The yuzu madness: to be cooked in salty and sweet!

Few people know what Yuzu is. However, it is a very delicious food that is good for your taste buds and your body. Cooked in both sweet and savoury versions, it has many virtues that will be greatly appreciated by those who want to keep their figure and stay healthy. It is rich in vitamin C. It is a real booster for the body that it would be a pity not to take advantage of it. You want to taste it? Learn how to cook it in sweet or savoury versions.

The Yuzu: what is it?

It is a citrus fruit from the same family as grapefruit and lemon. It is native to East Asia and is very present in Japanese cuisine. It is a hybrid fruit, green or yellow in colour depending on its rate of ripeness. Its skin is very thick and bumpy, and its seed is big enough that it is difficult to make juice from it. It tastes like both lime and grapefruit, with a fairly high acid content. Arrived in Japan during the Tang Dynasty, it was mainly used as a natural remedy. It is still very present in traditional Chinese medicine. Its skin is very thick and bumpy, and its seed is big enough that it is difficult to make juice from it. The great French chefs Nicolas Le Bec and William le Deuil were among the great gourmets who used it in their recipes.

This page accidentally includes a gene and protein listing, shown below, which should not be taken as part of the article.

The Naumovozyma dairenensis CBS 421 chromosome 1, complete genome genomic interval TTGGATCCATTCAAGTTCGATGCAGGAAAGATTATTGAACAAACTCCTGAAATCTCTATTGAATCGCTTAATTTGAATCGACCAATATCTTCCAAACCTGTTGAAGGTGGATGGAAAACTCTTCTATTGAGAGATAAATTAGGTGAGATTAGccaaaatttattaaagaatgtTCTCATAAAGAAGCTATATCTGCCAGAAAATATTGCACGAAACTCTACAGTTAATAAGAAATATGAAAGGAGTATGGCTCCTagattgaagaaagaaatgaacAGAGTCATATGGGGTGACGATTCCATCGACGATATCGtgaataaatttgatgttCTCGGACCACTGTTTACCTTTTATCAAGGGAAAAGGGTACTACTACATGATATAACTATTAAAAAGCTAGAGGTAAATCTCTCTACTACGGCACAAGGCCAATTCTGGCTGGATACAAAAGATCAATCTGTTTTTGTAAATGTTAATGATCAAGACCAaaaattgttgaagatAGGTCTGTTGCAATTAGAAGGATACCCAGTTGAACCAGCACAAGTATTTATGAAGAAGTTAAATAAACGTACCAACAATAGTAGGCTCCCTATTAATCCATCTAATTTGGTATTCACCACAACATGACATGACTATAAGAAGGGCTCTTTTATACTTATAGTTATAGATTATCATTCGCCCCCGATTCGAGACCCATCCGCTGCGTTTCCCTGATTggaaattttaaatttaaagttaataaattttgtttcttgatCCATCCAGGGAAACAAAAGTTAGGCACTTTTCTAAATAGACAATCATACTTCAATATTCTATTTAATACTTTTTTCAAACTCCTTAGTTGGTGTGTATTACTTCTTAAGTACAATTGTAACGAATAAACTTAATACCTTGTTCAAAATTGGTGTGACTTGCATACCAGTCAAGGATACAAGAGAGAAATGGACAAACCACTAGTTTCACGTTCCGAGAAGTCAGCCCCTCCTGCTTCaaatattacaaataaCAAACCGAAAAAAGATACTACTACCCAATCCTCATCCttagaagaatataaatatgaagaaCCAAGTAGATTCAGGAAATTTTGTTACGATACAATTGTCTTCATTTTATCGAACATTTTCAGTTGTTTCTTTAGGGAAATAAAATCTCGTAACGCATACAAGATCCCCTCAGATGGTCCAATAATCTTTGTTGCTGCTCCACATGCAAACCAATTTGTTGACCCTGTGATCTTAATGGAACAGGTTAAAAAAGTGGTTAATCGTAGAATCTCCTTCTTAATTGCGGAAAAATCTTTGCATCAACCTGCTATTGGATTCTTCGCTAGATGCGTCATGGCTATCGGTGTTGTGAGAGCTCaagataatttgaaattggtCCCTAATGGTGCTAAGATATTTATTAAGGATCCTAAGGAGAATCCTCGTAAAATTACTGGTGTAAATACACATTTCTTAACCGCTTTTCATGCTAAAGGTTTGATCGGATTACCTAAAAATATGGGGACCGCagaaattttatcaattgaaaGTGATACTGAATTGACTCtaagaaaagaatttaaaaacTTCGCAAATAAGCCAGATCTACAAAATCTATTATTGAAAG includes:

How to cook Yuzu in a sweet version?

In the sweet version, it brings a fairly tangy taste and a sweet citrus fragrance to your cakes and pastries. The best known recipe is the matcha and yuzu tea cake by chef Pierre Hermé. But if you have the culinary fibre, you can add your own recipe. It is also possible to cook yuzu in jam. There's nothing like a delicious yuzu marmalade to accompany your morning toast. The recipe is fairly simple, as you simply soak the flesh, zest and seeds in a litre of water overnight before simmering it in a saucepan and adding lots of sugar.

What about the salty version?

In the savoury version, yuzu is perfect for asserting the taste of your fish. The Japanese use it at will in their raw fish recipes. It improves the taste of your shrimp tartars with avocado or your fish ceviche dish. It is also excellent in marinade to spice up and bring a touch of exoticism to your meats. Just add some yuzu juice in a mixture of soy sauce, ginger and honey and you will have a delicious sauce to twist your skewers.
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